Beowulf 's action-heavy and single-minded take on heroism makes it an appealing choice for younger readers, while posing the challenge of tempering the intensity of the violent, limb-rending bloodbaths that make up much of the story. Rumford's version only lightly drips with gore, though, as he is more focused on preserving the language of the eighth-century epic. He carefully deploys only words derived from the Anglo-Saxon of the original—those that evoke a simpler, sterner, and more perilous age, and retells the tale in an evenly measured cadence, which sounds great read aloud in as booming a voice as possible. The busy pen-and-ink artwork, while rough, is suitably dramatic and expressive, washed by pestilential sage-hued greens, murky underwater blues, and the golden whorls of dragon's breath. Rumford is obviously passionate about the source and admirably encourages readers to seek out the original, whose ancient words will make the night darker, the shadows deeper, and, perhaps, your heart bolder. This fine introduction may inspire them to do just that. Copyright 2007 Booklist Reviews.Review by Publishers Weekly Reviews
What you have heard before is nothing." So begins this strikingly illustrated adaptation of Beowulf. Restricting his vocabulary almost exclusively to words with Anglo-Saxon origins, Rumford (Seeker of Knowledge ) fashions a type of epic language: "It was then that Wiglaf showed his true heart-strength. Shieldless, with seared hands, he stuck his gleaming sword into the dragon. This freed Beowulf, who drew a knife from his belt and buried it deep inside the fire-snake." Rumford's own "heart-strength" comes through in his art, pen-and-ink and watercolor illustrations that convey the ninth-century action with 21st-century immediacy. Large panels offer detailed views of pivotal scenes, and Rumford's expert use of line generates an almost visible degree of motion; when Grendel's mother menaces Beowulf, he seems virtually to fall as she advances with her ominously curved knife. Behind the art and text panels in the first two sections lurks the dragon that is to prove so crucial in the end; in the concluding section, increasing numbers of crows foreshadow Beowulf's death. A very skillful presentation. Ages 9-12. (Aug.) [Page 67]. Copyright 2007 Reed Business Information.Review by School Library Journal Reviews
Gr 5–8— A beautiful retelling of the ancient poetic tale. Beowulf, the Danish hero from the Land of the Geats, shows fierce bravery and great strength to slay the ogre Grendel; Grendel's sea-hag mother; and, in his old age, a fire-breathing dragon bent on mayhem. In order to capture the feel of the original Old English text, this shortened version is composed almost entirely of words rooted in Old English (Anglo Saxon). An author's note introduces the history surrounding the poem. Rumford cites Seamus Heaney's recent translation of the classic as inspiration. Handsome spreads consist of an off-white box of text outlined in black and larger boxed artwork drawn and finely detailed in black ink, then painted with watercolor—both set on a batiklike background. Parts of a dragon—claws, wings, spiked tail, pointed head—protrude from under each illustration, until the whole beast finally crawls out and wreaks destruction upon the Land of the Geats. While Michael Morpurgo's fine retelling of the tale (Candlewick, 2006) is much longer and more detailed, Rumford's brief text and highly appealing format make his version accessible to a younger audience with little change to the original story.—Susan Scheps, Shaker Heights Public Library, OH [Page 138]. Copyright 2007 Reed Business Information.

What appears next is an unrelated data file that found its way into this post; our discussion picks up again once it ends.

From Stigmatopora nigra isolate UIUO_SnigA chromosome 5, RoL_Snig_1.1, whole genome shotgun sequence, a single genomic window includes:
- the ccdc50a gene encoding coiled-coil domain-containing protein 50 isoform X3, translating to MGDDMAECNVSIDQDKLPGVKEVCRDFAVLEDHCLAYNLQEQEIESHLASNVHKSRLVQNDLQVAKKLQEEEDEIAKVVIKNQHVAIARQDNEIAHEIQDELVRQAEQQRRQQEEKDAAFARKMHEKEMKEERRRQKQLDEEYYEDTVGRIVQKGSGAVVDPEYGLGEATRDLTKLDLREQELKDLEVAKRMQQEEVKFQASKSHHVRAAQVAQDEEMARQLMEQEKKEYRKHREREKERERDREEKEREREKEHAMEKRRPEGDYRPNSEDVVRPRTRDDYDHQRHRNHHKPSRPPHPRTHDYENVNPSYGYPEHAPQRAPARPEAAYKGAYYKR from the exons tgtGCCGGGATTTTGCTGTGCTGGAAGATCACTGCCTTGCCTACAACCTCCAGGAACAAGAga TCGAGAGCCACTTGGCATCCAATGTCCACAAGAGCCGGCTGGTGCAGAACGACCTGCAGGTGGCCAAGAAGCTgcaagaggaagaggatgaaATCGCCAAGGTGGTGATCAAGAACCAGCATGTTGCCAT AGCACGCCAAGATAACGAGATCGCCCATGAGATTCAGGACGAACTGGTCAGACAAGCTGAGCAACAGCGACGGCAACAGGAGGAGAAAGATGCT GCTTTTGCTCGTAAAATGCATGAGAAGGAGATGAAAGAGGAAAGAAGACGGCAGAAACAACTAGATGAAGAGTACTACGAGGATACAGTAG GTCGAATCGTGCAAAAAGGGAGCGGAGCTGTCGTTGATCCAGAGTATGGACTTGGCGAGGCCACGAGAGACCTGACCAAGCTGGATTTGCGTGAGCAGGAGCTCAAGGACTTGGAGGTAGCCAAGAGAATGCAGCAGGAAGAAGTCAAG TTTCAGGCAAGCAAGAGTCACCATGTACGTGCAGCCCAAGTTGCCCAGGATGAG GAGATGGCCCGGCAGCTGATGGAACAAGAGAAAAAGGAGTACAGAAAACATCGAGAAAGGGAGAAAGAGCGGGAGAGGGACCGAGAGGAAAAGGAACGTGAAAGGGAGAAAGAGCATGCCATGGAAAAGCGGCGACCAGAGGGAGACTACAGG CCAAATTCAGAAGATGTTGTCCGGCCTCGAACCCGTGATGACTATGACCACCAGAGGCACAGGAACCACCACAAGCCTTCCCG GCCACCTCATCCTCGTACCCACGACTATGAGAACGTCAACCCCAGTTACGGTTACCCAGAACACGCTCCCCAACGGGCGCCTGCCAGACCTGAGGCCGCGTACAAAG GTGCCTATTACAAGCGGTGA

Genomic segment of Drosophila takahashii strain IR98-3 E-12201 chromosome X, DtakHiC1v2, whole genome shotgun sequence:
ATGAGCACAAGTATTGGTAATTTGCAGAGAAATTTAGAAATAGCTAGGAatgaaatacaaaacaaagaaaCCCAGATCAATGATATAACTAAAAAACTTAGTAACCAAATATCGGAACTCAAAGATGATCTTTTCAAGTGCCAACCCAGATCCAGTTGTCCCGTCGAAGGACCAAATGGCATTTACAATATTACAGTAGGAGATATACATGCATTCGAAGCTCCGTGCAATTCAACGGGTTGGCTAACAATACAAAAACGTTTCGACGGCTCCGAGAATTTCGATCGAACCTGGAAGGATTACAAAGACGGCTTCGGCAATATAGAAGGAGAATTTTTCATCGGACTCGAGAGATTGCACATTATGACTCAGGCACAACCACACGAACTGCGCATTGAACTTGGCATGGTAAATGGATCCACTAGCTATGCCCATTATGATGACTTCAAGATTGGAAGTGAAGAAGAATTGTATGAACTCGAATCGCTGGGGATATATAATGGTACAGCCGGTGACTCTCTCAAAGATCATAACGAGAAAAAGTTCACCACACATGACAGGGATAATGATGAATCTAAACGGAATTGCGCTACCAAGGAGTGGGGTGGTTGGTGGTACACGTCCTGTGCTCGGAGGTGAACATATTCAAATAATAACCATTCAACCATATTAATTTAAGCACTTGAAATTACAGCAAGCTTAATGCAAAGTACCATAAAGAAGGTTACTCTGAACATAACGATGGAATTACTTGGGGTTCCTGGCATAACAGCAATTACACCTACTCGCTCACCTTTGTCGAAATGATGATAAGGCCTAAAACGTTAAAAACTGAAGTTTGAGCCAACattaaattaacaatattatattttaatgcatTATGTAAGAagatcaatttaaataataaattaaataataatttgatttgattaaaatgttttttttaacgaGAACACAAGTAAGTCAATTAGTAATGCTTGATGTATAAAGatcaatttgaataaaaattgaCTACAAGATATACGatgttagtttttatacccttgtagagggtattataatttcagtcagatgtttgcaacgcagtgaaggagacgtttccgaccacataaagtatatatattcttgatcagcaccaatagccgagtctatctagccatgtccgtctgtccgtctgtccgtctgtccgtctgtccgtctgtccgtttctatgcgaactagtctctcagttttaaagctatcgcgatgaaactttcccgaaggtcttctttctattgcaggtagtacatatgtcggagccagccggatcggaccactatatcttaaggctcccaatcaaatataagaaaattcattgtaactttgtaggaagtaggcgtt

A powerful retelling of Britain's oldest epic vividly brings to life the warrior named Beowulf who defeated the ogre Grendel, Grendel's mother, and the dragon that threatened his kingdom. 25,000 first printing.Review by Publisher Summary 2
A simplified and illustrated retelling of the exploits of the Anglo-Saxon warrior, Beowulf, and how he came to defeat the monster Grendel, Grendel's mother, and a dragon that threatened the kingdom.Review by Publisher Summary 3
When sleep was at its deepest, night at its blackest, up from the mist-filled marsh came Grendel stalking . . .Thus begins the battle between good and evil, for lying in wait and anxious to challenge the ogre Grendel is a young man, strong-willed and fire-hearted. This man is Beowulf, whose heroic dragon-slaying deeds were sung in the courts of Anglo-Saxon England more than a thousand years ago.Award-winning author and illustrator James Rumford forges his own account of Beowulf with the few Anglo-Saxon words still present in our language. These ironstrong ancient words recall the boldness of the original poem and, together with Rumford’s pen-and-ink illustrations, they fashion an unforgettable story of a hero who never gave up—no matter how difficult the struggle—no matter how deep and dark the night.